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3.8.6 Procedures in a library

Here asre hints and requirements on how procedures contained in a library should be implemented. For more on procedures, see Procedures.

  1. Each procedure not meant to be accessible by users should be declared static.
  2. The header of each procedure not declared static must comply with the guidelines described in Procedure definition and Help string. In particular, it must have a help and example section, and assumptions made should be carefully explained. If the assumptions are checked by the procedure on run-time, errors may be reported using the ERROR function.
  3. Names of procedures should not be shorter than 4 characters and should not contain any special characters. In particular, the use of _ in names of procedures is discourraged. If the name of the procedure is composed of more than one word, each new word should start with a capital letter, all other letters should be lower case (e.g. linearMapKernel).
  4. No procedures should be defined within the body of another procedure.
  5. A procedure may print out comments, for instance to explain results or to display intermediate computations. This is often helpful when calling the procedure directly, but it may also cause confusions in cases where the procedure is called by another procedure. The SINGULAR solution to this problem makes use of the function dbprint (see dbprint) and the reserved variables printlevel and voice (see printlevel and see voice). Note that printlevel is a predefined, global variable whose value can be changed by the user, while voice is an internal variable, representing the nesting level of procedures. Accordingly, the value of voice is 1 on the top level, 2 inside the first procedure, and so on. The default value of printlevel is 0, but printlevel can be set to any integer value by the user.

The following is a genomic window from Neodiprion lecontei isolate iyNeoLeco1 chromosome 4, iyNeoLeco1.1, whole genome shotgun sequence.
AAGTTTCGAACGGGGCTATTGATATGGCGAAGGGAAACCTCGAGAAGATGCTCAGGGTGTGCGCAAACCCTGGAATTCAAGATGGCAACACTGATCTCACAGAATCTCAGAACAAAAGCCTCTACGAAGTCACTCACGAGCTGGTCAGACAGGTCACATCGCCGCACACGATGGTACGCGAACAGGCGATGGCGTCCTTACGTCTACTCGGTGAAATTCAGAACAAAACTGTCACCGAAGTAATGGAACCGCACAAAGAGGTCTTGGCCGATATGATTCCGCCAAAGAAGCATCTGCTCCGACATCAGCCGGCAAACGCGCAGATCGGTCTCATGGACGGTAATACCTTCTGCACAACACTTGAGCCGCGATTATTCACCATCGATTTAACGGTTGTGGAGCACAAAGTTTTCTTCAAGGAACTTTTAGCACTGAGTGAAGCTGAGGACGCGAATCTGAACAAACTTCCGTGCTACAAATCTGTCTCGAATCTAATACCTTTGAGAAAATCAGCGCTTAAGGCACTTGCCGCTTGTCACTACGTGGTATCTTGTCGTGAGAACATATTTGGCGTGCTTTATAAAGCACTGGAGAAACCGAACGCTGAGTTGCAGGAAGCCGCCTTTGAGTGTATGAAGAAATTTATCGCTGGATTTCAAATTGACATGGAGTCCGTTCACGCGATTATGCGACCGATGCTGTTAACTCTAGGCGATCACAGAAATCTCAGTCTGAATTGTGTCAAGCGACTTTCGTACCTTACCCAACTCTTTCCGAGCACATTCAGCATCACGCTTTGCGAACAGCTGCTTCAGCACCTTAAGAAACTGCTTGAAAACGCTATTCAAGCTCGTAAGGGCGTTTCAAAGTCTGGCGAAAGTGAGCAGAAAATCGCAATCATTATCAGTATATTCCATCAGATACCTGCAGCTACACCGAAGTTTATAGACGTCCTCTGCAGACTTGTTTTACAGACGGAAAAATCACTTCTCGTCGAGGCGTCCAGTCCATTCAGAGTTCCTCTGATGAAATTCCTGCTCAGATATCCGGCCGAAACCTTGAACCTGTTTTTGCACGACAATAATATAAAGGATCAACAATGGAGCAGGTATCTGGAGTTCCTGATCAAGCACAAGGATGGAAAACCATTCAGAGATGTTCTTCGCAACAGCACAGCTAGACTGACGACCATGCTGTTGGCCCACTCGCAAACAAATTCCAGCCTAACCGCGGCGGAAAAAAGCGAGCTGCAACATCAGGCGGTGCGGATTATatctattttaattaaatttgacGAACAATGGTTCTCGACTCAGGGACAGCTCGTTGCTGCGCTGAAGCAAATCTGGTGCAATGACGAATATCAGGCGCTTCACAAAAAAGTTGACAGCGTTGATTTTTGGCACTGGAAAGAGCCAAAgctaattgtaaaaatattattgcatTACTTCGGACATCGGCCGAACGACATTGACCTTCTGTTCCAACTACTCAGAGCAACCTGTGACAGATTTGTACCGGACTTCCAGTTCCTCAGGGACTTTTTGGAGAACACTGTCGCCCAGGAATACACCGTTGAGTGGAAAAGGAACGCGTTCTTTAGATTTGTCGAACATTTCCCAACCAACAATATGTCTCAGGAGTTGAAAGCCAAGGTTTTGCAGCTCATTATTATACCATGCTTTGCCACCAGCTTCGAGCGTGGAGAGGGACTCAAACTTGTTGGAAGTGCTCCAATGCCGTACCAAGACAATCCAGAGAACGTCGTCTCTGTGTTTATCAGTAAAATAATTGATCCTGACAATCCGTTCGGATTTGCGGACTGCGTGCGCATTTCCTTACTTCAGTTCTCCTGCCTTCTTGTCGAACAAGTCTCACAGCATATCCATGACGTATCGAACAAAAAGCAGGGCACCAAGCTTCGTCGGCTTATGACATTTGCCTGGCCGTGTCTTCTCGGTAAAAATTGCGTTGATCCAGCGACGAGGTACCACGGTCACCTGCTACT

If the procedure Test below is called directly from the top level, then `comment1' is displayed, but not `comment2'. By default, nothing is displayed if Test is called from within any other procedure. However, if printlevel is set to a value k with k>0, then `comment1' (resp. `comment2') is displayed -- provided Test is called from another procedure with nesting level at most k (resp. k-1).

The example part of a procedure behaves in this respect like the procedure on top level (the nesting level is 1, that is, the value of voice is 2). Therefore, due to the command printlevel=1;, `comment1' will be displayed when entering example Test;. However, since printlevel is a global variable, it should be reset to its old value at the end of the example part.

The predefined variable echo controls whether input lines are echoed or not. Its default is 0, but it can be reset by the user. Input is echoed if echo>=voice. At the beginning of the example part, echo is set to the value 2. In this way, the input lines of the example will be displayed when entering example Test;.

      proc Test
      "USAGE:   ...
      EXAMPLE: example Test; shows an example
      {   ...
         int p = printlevel - voice + 3;
         // dbprint prints only if p > 0
      { "EXAMPLE:"; echo = 2;
         int p = printlevel;   //store old value of printlevel
         printlevel = 1;       //assign new value to printlevel
         printlevel = p;       //reset printlevel to old value

SINGULAR functions such as pause or read allow and require interactive user-input. They are, thus, in particular useful for debugging purposes. If such a command is used inside the procedure of a library to be distributed with SINGULAR, the example section of the procedure has to be written with some care -- the procedure should only be called from within the example if the value of printlevel is 0. Otherwise, the automatic build process of SINGULAR will not run through since the examples are carried out during the build process. They are, thus, tested against changes in the code.